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Monday, September 08, 2008

I Threw It All Away

The meltdown of Fannie Mae and Freddie Mac have given me pause. I'm in the process of trying to determine how much exposure the PERS Fund has to these two dismal giants and how their government takeover will affect the value of the Fund. As soon as Treasury lets me know, you'll be the first to know it here. These two housing funds are so large that any meltdown there is likely to have some significant ramifications in the value of any fund that holds them in sizeable quantities. Should know soon and will post when I get the answer.

P.S. Ley Garnett responded with a very helpful, if concerning answer. The total amount of the PERS portfolio invested in Fannie/Freddie is about $2.7 billion, mostly all in fixed income portfolios. As of the close of business today, that represents about 4% of the fund. I guess the question of the day should be, should we be worried?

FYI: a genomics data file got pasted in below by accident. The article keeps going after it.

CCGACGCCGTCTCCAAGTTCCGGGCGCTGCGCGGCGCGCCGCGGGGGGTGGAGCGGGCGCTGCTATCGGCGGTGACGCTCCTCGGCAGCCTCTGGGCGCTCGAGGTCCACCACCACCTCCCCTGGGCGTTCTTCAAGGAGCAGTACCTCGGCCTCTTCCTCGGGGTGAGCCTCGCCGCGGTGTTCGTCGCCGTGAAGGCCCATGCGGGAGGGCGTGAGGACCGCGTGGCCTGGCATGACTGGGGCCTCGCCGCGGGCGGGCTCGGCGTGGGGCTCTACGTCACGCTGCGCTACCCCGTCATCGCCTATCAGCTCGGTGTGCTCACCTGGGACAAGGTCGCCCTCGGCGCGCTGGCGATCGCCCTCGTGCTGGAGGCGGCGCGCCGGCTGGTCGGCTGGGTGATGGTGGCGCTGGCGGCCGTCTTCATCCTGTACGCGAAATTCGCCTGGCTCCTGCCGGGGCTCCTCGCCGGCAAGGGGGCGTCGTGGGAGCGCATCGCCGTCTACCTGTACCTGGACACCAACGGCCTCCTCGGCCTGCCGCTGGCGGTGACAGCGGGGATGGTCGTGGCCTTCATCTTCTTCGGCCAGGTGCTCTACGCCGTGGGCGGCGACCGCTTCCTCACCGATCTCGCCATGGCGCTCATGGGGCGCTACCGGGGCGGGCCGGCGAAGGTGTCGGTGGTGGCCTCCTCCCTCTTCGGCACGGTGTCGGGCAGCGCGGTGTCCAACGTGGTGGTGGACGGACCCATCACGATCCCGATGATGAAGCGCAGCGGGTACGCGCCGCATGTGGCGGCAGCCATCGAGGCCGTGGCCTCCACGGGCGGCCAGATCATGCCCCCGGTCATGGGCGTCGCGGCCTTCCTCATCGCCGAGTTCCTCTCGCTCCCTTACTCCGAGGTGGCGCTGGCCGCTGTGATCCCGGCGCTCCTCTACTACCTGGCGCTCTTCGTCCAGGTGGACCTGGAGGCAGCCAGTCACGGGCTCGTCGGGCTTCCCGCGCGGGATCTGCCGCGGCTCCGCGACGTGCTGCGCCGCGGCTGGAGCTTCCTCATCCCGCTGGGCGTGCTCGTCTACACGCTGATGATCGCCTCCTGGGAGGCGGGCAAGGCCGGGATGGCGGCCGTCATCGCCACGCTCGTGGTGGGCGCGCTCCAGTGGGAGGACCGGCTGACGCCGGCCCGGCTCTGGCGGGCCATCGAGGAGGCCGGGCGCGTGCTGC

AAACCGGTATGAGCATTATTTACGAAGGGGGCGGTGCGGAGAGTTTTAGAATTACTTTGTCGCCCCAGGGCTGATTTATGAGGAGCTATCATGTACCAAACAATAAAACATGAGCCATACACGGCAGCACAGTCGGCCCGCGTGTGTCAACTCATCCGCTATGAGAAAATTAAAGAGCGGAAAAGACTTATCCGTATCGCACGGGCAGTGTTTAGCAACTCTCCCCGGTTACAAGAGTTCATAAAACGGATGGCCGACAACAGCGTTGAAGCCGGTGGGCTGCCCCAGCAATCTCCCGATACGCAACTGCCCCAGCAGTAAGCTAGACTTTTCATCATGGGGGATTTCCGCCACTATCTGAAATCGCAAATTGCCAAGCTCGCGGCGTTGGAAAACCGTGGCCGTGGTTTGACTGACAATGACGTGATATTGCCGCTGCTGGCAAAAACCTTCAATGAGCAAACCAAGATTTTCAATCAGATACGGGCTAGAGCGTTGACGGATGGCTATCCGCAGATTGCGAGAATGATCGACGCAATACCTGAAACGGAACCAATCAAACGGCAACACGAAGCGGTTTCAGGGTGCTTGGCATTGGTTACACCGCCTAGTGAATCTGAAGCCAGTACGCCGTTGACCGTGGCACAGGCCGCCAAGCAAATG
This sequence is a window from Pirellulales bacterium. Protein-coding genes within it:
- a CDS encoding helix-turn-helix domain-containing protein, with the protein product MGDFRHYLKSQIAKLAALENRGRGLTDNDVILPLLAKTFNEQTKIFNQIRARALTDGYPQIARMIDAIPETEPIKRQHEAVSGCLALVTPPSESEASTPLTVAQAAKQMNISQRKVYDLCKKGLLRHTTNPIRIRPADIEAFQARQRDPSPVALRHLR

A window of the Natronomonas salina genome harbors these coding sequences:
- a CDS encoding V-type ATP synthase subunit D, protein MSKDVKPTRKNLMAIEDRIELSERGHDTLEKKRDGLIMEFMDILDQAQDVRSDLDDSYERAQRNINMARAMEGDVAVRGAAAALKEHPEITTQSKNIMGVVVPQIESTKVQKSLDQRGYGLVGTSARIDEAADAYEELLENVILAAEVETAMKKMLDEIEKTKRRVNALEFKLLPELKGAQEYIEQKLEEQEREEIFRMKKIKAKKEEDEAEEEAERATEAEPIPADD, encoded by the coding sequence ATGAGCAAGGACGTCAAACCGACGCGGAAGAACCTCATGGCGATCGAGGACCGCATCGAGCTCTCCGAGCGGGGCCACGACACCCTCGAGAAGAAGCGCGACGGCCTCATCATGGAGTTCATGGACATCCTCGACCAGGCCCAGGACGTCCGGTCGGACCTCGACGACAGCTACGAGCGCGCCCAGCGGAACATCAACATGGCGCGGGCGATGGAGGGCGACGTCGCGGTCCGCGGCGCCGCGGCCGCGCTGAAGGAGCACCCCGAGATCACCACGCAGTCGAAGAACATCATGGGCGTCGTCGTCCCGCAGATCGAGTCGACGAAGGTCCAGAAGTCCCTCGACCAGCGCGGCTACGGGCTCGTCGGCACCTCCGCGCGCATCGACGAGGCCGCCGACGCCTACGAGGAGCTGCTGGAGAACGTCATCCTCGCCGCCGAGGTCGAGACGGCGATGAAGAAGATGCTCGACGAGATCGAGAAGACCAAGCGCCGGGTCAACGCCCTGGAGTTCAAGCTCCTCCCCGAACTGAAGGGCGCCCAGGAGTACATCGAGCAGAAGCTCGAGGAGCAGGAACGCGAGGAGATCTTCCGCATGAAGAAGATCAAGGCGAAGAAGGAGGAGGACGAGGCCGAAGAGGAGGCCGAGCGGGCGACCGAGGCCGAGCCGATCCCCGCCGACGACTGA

AlreadyRetired said...

As I undersand what has happened, which is yet to be totally formalized, it is the shareholders who have lost almost everything, not the bondholders. That is why the news media keeps stating that this may be a TAXPAYER bail out. I gathered that meant the bondholders will get paid at the expense of the taxpayers. So, if PERS holds bonds, not stock, I would assume they are less at risk. If not, what am I missing here?

Kurt said...

I also received a small raise this month. However, that's only two out of the five or six COLA's owed to me. Is the COLA calculated on your base retirement fiqure or is it a percentage of the previous years income? If it's based on the prior year, I would imagine we are being short changed due to the unpaid COLA's.


mrfearless47 said...


Unless you haven't been adjusted yet, you should have been paid all your COLAs. But your benefit was adjusted to what it should have been when PERS changed the 1999 earnings rate from 20% to 11.33%. The COLAs for 2003, 2004, 2005, and 2006 were applied serially to the revised base benefit. And, the COLAs for 2003 and 2004 were each less than 2%. HTH

mrfearless47 said...


I believe you are right about the stockholders, but PERS is also a stockholder as well as a bondholder. They had about 1% of the portfolio in stocks, so that means that bondholders will get theirs, but the stockholders will lose completely. PERS doesn't come out unscathed. And 1% of a $65 billion portfolio still isn't chump change.